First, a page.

‘They don’t really want me to have a voice’: Black women in PR say they feel isolated, held to different standards from their colleagues
Lisa (her name has been changed for this story to protect her anonymity) has dealt with “a degree of toxicity” at every agency she’s ever worked. As a Black public relations executive who has worked at major PR firms as well as inside ad agencies, Lisa has felt isolated and taken note of how she’s often held to different standards than that of her white colleagues.
“It’s really hard to thrive in those environments when there’s no one who will take you under their wing, show you the ropes and mentor you,” said Lisa of the isolation she’s felt throughout her career, adding that she’s witnessed executives mentor and befriend her white coworkers, inviting them over for the weekend or on vacation. “I’ve never had those experiences and it is hard.”
Without that mentorship, Lisa has felt isolated throughout her career in PR and believes she has not been given the same opportunities as her white colleagues even when she’s performing at the same level or better. She’s not alone in that feeling and observation. Digiday spoke with five Black women in public relations — one interview was previously published as part of our Confessions series — who say they’ve felt the same throughout their careers and believe that PR agencies need to reexamine internal culture as well as their hiring practices to become more inclusive.
“Diversity, equity and inclusion efforts are happening in advertising but it has not really been addressed at the PR level,” said a Black PR exec who requested anonymity. Throughout her career, the exec has dealt with biases and prejudices about who she is as a person as well as her ability to work on specific accounts based on her race.
“Working at PR agencies, I got a major education in code switching and I got a major education in being a ‘token,’” said the exec. “I don’t think I realized that I was a ‘token’ until I got deeper into my career. Then it was like, ‘Oh, they want me to have a seat at the table because it makes the table look better, but they don’t really want me to have a voice.’ And when they do want me to have a voice it’s only related to Black initiative, or for Black brands, Black companies, Black products, because I think the perception was, ‘Oh, she’s Black. She must know this stuff.’”
The exec also noted that when working on Black brands for PR agencies, she has often been left to handle a major account with little to no help from her white colleagues. Without the resources necessary for the size of the account, she’s felt overwhelmed, left to manage an unreasonable workload and realized she’s held to different standards than her white colleagues. When that’s been the case, finding a way to ask for the resources and help needed has also been a difficult task.
“[Sometimes you’re] not able to stand up for yourself because you don’t want to be seen as a trope,” said the exec. “You don’t want to be the angry Black woman.”
Being aware of tone and how it may be perceived differently by coworkers, bosses or clients who may have biases and prejudices about Black women is a common issue for Black women in PR who say they often think about how they word what they say and that it can be exhausting to do so.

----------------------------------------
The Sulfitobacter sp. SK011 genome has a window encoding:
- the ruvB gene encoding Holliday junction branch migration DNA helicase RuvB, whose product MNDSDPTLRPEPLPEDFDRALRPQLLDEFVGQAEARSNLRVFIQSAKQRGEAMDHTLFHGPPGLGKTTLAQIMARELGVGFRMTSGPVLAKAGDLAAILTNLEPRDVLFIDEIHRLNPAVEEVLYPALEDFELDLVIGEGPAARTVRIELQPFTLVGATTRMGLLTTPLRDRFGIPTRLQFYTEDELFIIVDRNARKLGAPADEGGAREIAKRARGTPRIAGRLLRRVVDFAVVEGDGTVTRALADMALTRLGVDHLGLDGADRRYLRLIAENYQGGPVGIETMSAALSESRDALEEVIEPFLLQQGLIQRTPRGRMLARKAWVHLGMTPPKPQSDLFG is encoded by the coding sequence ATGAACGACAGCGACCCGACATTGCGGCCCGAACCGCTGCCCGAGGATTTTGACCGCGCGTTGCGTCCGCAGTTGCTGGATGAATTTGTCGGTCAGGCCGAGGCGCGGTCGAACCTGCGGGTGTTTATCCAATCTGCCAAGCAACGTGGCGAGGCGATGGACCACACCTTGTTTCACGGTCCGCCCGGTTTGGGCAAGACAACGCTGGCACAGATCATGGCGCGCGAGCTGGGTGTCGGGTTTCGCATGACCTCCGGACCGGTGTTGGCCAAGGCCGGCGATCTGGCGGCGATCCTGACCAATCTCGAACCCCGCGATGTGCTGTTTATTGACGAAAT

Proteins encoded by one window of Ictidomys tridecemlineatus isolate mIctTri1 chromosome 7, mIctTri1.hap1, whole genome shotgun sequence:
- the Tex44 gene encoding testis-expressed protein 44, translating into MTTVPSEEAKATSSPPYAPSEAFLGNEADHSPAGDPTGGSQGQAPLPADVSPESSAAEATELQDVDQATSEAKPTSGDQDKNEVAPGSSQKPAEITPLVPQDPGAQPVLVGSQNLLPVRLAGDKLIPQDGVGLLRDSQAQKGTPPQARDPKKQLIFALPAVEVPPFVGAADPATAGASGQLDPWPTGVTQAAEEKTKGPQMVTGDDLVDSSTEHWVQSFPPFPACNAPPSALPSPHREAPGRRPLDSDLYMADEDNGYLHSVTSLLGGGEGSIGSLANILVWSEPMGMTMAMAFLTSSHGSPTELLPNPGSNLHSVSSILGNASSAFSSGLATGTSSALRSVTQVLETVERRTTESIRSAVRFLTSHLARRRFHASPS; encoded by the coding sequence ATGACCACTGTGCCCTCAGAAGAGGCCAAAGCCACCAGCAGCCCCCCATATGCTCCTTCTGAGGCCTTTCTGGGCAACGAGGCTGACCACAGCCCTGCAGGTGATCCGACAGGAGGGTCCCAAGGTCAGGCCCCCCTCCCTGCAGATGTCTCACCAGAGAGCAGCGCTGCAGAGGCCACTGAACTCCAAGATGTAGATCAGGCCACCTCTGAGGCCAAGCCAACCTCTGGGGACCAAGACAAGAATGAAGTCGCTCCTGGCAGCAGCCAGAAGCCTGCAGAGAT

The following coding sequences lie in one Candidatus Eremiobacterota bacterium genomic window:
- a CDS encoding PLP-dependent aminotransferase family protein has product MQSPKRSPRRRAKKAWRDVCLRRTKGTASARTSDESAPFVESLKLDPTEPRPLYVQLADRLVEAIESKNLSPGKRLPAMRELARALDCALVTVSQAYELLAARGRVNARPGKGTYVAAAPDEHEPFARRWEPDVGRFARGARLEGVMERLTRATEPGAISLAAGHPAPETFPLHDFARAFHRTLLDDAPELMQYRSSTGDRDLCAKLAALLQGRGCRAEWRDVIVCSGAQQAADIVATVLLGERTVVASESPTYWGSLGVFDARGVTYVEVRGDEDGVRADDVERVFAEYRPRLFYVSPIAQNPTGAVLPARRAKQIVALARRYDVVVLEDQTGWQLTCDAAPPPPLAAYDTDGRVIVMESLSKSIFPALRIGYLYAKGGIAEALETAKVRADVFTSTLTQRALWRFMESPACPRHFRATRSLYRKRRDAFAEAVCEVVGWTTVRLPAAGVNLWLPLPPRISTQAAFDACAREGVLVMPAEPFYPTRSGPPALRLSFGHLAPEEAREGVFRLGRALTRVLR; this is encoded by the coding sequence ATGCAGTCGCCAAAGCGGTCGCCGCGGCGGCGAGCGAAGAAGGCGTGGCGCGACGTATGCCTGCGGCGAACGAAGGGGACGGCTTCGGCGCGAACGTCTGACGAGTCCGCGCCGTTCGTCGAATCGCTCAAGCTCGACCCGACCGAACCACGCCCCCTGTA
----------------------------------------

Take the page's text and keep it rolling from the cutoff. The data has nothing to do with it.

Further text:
A PR director at a PR agency who requested anonymity recalled an incident while she was training an employee during which she used similar language to that of her manager. Even so, a coworker pulled her aside and told her she was being aggressive in the training, which gave her pause.
“This was everything my manager has said to me and more and in the same environment,” said the director, who added that she’s often one of the only Black women in her workplace. “So why is it when she says it to me, as a white woman trying to build me up, it’s different from what is being said to [the trainee]?”
The exec believes PR agency leaders need to grapple with the biases and prejudices they have about Black women that have been prevalent throughout her career to make it a better career path for other Black women in PR now. Unless they do so, Black people in PR may leave for competitors and win over clients — as she has done as owner of her own shop now.
Making sure there is a clear path forward is crucial, according to the women. The director noted that when there’s no one in leadership that’s a person of color — often they are support staff, entry or mid-level employees — it can be difficult to see a future at major PR agencies. To break it, it starts with putting people of color in leadership positions where they have support and can make a difference, she said.
Recognizing the work Black women in PR are doing to build brands is also crucial in the push to make the field more inclusive, explained Latasha DeVeaux, principal and PR strategist for DeVeaux Enterprises and president of Black Public Relations Society in Los Angeles.
“Black PR professionals have been told to stay behind the scenes, stay quiet because it is about the client or it’s about the work,” said DeVeaux, adding that because of that Black PR professionals are not recognized to the same degree as their colleagues. “You see our counterparts in photos or stories about the work that they’ve done.”
To begin to change the culture inside PR agencies and to make it a better space for Black women, Lisa believes colleagues should speak up when they notice Black women being treated differently or held to different standards.
“It’s obvious, it’s clear when someone’s not getting put on a big account and they’ve worked there just as long as you have, do just as much work as you have and you get rewarded and they don’t,” said Lisa. “You know that’s unfair, but you sit there quietly and don’t say anything. Speak up and be aware.”
Kimeko McCoy contributed reporting to this piece.
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